Guest Post: Jake Brodsky on the Roadmaps and what’s going wrong…

We have a problem.  We have efforts at all levels to secure industrial control systems, but there isn't much coordination.  Some efforts are falling by the wayside.  The Roadmaps for energy and water are mostly taking top-down approaches.  There are approaches in the middle such as the ISA-99, and going further toward the technical side, Secure Authentication for DNP and the AGA-12 effort. However, I know of nearly nothing taking place at the bottom.  There are training courses from DHS aimed at operators, but there is little mandate to train them. Looking at the example of Safety standards and the like, we had buy-in from executive, engineering, and operations people. We don't have that happening right now in security.  We have Roadmaps written for executives who are expected to wave their hands and make security happen without knowing where it's supposed to come from or how it's supposed to work. We have half baked standards, still very much in development from engineers and IT specialists.  These standards don't know how to address issues such as patch management because at the end of the day, we know we can't set a standard without coordinating with operations. And as far as I know, the efforts to train operators on this security issue and how it helps them is feeble.  They don't see the need yet. Meanwhile, legislators are turning up the heat on organizations such as TVA for not be properly secure.  The managers are blindsided.  They don't know which way to turn and their IT departments are at a loss to figure out how to set policies for reasonably safe AND secure control system operation. The problem is that these professions aren't talking to each other.  The Energy sector roadmap becomes a matter of useless handwaving if we don't bring engineering and operations in to the picture.  Engineering or procurement standards won't help if managers don't know what it does or if operations doesn't know what to do with it.  And one thing is sure: We can build economical and secure control systems, but if the operators don't know how to use it or fail to see the advantages, they'll subvert these features and all will be for nothing. I had hoped the Roadmap documents would be broader than they turned out to be.  I had hoped that ISA-99 would have more than just engineers and IT specialists in it.  I had hoped that the ISAC organizations, regulations, and legislation would push operations to train themselves to ask for what they need.  None of this is happening on a practical scale. It's time to talk turkey.  We keep bumping in to this problem.  How can we get this discussion started?  What umbrella organizations should we build to facilitate this discussion? Something has to happen here.  Compare the Roadmap documents to ISA-99, or the DHS operator training.  We're barely speaking the same language. If we can't learn to build a common language and inclusive, industry specific practices, we're going to continue spinning our wheels.  Is anyone from another utility interested in working with me on this?  I'm tired of seeing the efforts of so many talented people go to waste. ====================================================================== Fair disclosure:  I participate in the Water Sector Coordinating Council Cyber Security Working Group, ISA-99, and the DNP3 Technical Committee and I'm employed by a large water and wastewater utility. Jake Brodsky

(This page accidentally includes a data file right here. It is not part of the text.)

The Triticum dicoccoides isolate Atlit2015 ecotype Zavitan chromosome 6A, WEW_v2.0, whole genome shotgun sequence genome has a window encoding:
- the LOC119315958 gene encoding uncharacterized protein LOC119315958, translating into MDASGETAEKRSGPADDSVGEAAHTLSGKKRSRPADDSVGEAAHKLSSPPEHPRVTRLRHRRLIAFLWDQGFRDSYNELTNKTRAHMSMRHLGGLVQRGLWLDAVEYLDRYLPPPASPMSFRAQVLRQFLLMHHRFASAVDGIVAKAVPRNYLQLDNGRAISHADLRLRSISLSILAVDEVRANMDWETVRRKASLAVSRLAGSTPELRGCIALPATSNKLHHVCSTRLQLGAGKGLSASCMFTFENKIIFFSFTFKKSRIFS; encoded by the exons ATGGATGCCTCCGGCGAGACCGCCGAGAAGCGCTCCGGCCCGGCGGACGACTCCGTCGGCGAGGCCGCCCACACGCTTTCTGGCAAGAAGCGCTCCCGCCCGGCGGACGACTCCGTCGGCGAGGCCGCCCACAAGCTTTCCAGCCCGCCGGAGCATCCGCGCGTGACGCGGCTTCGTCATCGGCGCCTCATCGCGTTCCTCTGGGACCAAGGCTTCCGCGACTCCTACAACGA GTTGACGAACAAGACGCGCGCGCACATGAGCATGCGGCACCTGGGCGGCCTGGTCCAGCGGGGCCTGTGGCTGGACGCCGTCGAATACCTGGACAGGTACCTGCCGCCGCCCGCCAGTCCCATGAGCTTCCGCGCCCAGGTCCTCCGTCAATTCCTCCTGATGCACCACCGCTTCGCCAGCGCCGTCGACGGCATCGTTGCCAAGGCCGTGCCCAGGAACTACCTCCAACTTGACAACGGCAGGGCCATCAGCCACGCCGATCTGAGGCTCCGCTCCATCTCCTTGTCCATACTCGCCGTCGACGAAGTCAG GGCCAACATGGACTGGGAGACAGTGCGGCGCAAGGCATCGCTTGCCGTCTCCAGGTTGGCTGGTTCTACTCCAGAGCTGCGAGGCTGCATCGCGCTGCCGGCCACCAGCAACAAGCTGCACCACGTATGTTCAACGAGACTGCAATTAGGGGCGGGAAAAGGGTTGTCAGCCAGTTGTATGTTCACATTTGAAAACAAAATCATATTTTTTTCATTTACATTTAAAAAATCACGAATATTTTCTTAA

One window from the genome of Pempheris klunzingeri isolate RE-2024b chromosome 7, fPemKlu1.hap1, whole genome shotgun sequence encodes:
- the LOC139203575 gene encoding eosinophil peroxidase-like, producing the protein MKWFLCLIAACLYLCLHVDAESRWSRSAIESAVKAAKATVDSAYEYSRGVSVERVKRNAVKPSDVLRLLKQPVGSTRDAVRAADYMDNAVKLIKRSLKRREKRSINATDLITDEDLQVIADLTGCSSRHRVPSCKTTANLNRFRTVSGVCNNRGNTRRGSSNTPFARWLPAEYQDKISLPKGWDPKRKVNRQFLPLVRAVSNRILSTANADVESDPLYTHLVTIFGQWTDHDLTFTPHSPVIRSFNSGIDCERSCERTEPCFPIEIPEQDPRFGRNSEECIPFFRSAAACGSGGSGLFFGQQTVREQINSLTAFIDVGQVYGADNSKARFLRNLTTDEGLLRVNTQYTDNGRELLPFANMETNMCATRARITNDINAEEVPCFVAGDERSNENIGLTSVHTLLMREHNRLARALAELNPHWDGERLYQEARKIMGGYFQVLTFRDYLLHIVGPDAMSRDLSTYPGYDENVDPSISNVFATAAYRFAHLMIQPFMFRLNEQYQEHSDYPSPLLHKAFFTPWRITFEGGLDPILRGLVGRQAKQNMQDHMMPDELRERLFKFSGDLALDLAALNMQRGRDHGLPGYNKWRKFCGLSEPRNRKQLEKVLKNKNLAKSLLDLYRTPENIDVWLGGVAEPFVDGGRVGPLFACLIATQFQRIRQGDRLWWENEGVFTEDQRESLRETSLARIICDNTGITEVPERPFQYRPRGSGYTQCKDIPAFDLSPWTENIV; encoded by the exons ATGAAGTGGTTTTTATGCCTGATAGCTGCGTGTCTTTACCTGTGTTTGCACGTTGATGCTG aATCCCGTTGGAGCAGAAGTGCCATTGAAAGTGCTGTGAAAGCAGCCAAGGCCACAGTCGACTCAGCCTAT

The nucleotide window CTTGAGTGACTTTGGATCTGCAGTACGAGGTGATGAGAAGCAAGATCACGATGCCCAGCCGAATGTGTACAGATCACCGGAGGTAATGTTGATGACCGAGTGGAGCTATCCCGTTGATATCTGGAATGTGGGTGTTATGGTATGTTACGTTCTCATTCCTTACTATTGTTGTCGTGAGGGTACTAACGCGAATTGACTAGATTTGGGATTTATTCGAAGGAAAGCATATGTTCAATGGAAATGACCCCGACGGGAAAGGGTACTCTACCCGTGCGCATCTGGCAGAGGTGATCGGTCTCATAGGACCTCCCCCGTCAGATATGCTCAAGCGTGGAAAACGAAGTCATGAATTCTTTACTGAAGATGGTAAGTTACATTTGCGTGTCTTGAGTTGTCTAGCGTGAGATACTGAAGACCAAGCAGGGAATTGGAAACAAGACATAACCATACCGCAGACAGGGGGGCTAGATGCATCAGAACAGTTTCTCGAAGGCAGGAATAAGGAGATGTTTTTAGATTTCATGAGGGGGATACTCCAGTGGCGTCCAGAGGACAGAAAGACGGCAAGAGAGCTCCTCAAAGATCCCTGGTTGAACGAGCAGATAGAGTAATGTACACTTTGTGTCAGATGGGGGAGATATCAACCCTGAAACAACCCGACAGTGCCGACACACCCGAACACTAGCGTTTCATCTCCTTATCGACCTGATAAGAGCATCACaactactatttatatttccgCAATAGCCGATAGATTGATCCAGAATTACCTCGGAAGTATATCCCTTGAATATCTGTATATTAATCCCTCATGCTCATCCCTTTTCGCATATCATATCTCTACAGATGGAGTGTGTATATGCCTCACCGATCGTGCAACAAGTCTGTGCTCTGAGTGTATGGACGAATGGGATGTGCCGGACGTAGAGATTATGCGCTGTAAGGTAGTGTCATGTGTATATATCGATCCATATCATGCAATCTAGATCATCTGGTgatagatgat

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  • <p>Hi Jake You certainly have some good points on areas where we need to improve with "all our homelands", to paraphrase Perry Pederson (DHS U5/07).</p> <p>The top down approach is the most effective way for effecting cultural change in Business Enterprises.</p> <p>This is a very important message for all of us to remember with our efforts towards improving awareness and understanding and uptake of our goals for security improvement.</p> <p>The goals and aspirations of the PCSF are to co-ordinate activities for improving control system security, however I suspect you are thinking more along the lines of the approach we are taking here in AUS and the PCSF mandate is not all encompassing enough, yet....</p> <p>I am certain that with the right sort of encouragement and direction we can establish an entity that will provide teh sort of structure you are looking for.</p> <p>What you are speaking of is really what we mean here in AUS whenever you hear one of us speak of Resillience. There are going to be some discussions later this year where I hope some info can be drawn from to describe the concepts in more depth than I am willing to post to a blog at present. I can say that we do not operate here in silo's and that our cross sector co-operation and collaboration is in fact quite sound and healthy.</p> <p>Bringing together a raft of stakeholders towards a common goal is very challanging and I think the working model we have here is still being ironed out. CPNI in the UK probably has some good processes to follow btw however not much is in the public arena.</p> <p>I will see what info is in the public realm and I will send this to you along with the other info that I have already promised.</p> <p>You are correct in that we need to keep momentum going on all aspects of the security landscape so closing the gaps whatever they are is very important.</p> <p>I spend a lot of energy trying to bring together people collaboratively as I do agree that we can do things a lot better and more efficiently that what we are at present. Encouraging people to come togeter and produce outcomes towards a common goal is challanging but it is surprising how much difference one voice and mind in this landscape can make a real difference.</p> <p>I reviewed my short and long term goals recently with the efforts I have been putting in as I have been feeling like I have been loosing traction and I surprised myself as to what we have all acheived so far in the last few years.</p> <p>Remember with any good project it is usually 90 percent planning, 2 percent work and 8 percent frustration for 500 percent return on investment.</p> <p>This really is a global problem and that is the scope and size of the type of entity we need to put in place to really make some quantum level differences Jake. I think the good news is that there have been some very big steps towards this.</p>